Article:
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Matthews v. Stolier

United States District Court, E.D. Louisiana

July 15, 2015

CHARLES MATTHEWS, ET AL
v.
JACK STOLIER, ET AL

ORDER AND REASONS

JANE TRICHE MILAZZO, District Judge.

Before the Court is a Motion for Reconsideration (Doc. 121) and a Motion for Entry of Judgment pursuant to Rule 54(b). For the following reasons, the Motions are DENIED.

BACKGROUND

Plaintiffs, Charles Matthews and his wife Sherita Matthews, filed this suit in Louisiana state court asserting a litany of claims against multiple defendants. Defendants removed the matter to this Court, invoking the Court's federal question jurisdiction, and promptly filed several motions to dismiss. The Court issued an Order granting the motions in part ("First Order"). In the First Order, the Court specifically delineated which claims were dismissed, which claims survived, and which of the dismissed claims Plaintiffs were granted leave to amend. Plaintiffs filed an Amended Complaint that added 45 pages of allegations to the already 70-page Complaint. Plaintiffs also filed a motion for reconsideration, in which they argued that much of the First Order was incorrect. For their part, Defendants filed a new round of motions to dismiss, arguing that the Amended Complaint did not cure any of the deficiencies identified by the Court in the First Order. The Court issued another Order ("Second Order") dismissing several of Plaintiffs' claims and denying them further leave to amend. Dissatisfied with the Court's rulings, Plaintiffs have filed two additional motions. First, Plaintiffs ask the Court to reconsider its ruling dismissing several breach of contract claims because Plaintiffs failed to sue any of the parties to the contracts. Second, Plaintiffs ask the Court to certify its dismissal of Defendant Jack Stolier as final and immediately appealable.

LAW AND ANALYSIS

I. Motion to Reconsider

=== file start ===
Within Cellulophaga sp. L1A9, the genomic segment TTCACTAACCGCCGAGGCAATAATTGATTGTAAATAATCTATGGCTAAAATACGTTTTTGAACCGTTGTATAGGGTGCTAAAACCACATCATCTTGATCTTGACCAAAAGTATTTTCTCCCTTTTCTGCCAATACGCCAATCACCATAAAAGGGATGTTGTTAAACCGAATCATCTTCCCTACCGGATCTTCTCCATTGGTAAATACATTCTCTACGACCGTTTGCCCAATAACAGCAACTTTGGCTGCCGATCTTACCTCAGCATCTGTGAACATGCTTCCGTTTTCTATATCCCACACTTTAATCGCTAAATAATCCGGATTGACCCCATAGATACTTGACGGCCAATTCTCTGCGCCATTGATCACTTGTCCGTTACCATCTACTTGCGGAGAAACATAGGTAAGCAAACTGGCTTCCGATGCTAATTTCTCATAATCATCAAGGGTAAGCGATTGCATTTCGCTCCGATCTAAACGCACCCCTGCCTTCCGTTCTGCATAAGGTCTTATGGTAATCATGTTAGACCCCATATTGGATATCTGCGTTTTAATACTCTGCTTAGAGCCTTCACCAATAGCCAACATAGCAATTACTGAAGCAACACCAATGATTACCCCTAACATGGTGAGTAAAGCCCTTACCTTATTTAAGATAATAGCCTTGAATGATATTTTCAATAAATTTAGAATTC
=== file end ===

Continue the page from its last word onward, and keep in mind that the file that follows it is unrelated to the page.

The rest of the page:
While the Federal Rules of Civil Procedure do not explicitly provide for a "motion for reconsideration, " courts routinely consider such motions.[1] Motions so denominated are assessed under Rules 54(b), 59, and 60.[2] Because Rules 59 and 60 only apply to final judgments, a motion to reconsider that challenges an interlocutory order is analyzed pursuant to Rule 54(b).[3] Rule 54(b) permits the district court to reconsider an interlocutory order for any reasons it deems sufficient.[4] Courts in this District generally analyze motions to reconsider interlocutory orders under Rule 59(e).[5]

A Rule 59(e) motion challenges the correctness of a judgment, or in this case, an interlocutory order.[6] Such motions are not "the proper vehicle for rehashing evidence, legal theories, or arguments that could have been offered or raised before the entry of judgment."[7] Instead, Rule 59(e) serves the narrow purpose of correcting "manifest error[s] of law or fact or... present[ing] newly discovered evidence."[8] Altering, amending, or reconsidering a judgment "[i]s an extraordinary remedy that should be used sparingly."[9] While district courts have "considerable discretion" in deciding a Rule 59(e) motion, [10] denial is favored.[11]

Plaintiffs ask the Court to reconsider a portion of the Second Order that dismissed certain breach of contract claims. Specifically, the Court held that Plaintiffs could not assert breach of contract claims against Defendants who were not parties to the contracts. In so holding, the Court noted that it is well established that Louisiana law provides no action for breach of contract in the absence of privity between the parties.[12] Plaintiffs argue that a recent Supreme Court case provides an exception to this well-established rule.